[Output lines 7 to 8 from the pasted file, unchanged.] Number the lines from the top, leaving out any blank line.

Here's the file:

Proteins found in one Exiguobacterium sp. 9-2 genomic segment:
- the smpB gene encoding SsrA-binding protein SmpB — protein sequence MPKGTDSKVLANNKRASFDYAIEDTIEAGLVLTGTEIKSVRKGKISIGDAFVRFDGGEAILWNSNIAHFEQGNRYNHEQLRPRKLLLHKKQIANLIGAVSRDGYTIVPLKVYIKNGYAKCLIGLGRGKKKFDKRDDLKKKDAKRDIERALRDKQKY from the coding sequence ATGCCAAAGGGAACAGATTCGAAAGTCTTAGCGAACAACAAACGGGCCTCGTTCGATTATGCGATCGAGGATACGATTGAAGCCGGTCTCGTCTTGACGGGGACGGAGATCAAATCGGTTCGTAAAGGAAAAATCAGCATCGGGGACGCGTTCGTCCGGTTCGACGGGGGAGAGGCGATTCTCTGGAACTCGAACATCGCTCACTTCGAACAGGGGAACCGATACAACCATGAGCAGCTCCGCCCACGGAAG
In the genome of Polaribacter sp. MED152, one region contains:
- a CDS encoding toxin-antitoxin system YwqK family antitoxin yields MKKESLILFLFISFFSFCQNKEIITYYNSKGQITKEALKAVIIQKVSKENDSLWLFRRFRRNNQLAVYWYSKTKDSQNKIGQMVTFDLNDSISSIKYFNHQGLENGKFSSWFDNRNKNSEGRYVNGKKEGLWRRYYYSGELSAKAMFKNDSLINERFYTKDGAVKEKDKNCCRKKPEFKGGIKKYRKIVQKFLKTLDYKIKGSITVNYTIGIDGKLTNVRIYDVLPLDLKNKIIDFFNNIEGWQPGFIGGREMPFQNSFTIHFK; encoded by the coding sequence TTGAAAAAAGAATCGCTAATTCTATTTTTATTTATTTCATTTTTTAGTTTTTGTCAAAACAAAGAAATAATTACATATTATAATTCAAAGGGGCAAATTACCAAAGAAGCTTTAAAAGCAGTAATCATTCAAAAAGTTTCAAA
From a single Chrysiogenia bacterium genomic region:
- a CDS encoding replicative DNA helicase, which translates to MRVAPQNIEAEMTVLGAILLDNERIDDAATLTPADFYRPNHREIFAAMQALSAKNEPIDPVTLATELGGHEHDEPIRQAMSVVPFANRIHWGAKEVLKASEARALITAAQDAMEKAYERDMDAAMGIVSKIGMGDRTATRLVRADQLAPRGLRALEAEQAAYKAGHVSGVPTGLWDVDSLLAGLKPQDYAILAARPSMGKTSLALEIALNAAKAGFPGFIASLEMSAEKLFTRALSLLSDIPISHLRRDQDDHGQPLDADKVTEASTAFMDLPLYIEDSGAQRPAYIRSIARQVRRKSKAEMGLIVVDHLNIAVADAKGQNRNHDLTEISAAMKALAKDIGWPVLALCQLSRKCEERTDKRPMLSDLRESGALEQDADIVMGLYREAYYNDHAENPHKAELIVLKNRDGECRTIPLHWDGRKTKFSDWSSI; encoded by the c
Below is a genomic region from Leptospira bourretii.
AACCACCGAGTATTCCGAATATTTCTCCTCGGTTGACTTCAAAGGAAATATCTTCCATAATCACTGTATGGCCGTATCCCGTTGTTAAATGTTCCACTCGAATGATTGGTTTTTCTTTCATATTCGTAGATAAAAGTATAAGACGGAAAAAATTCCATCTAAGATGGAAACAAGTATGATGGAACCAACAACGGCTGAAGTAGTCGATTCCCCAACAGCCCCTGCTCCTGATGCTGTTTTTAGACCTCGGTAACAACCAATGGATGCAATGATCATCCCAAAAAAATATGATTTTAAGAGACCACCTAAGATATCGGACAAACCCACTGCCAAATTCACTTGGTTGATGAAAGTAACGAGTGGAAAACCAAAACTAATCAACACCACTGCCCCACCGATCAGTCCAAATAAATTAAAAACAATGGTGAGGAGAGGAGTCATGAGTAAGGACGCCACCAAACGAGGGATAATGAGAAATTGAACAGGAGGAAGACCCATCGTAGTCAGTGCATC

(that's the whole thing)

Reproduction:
Below is a genomic region from Leptospira bourretii.
AACCACCGAGTATTCCGAATATTTCTCCTCGGTTGACTTCAAAGGAAATATCTTCCATAATCACTGTATGGCCGTATCCCGTTGTTAAATGTTCCACTCGAATGATTGGTTTTTCTTTCATATTCGTAGATAAAAGTATAAGACGGAAAAAATTCCATCTAAGATGGAAACAAGTATGATGGAACCAACAACGGCTGAAGTAGTCGATTCCCCAACAGCCCCTGCTCCTGATGCTGTTTTTAGACCTCGGTAACAACCAATGGATGCAATGATCATCCCAAAAAAATATGATTTTAAGAGACCACCTAAGATATCGGACAAACCCACTGCCAAATTCACTTGGTTGATGAAAGTAACGAGTGGAAAACCAAAACTAATCAACACCACTGCCCCACCGATCAGTCCAAATAAATTAAAAACAATGGTGAGGAGAGGAGTCATGAGTAAGGACGCCACCAAACGAGGGATAATGAGAAATTGAACAGGAGGAAGACCCATCGTAGTCAGTGCATC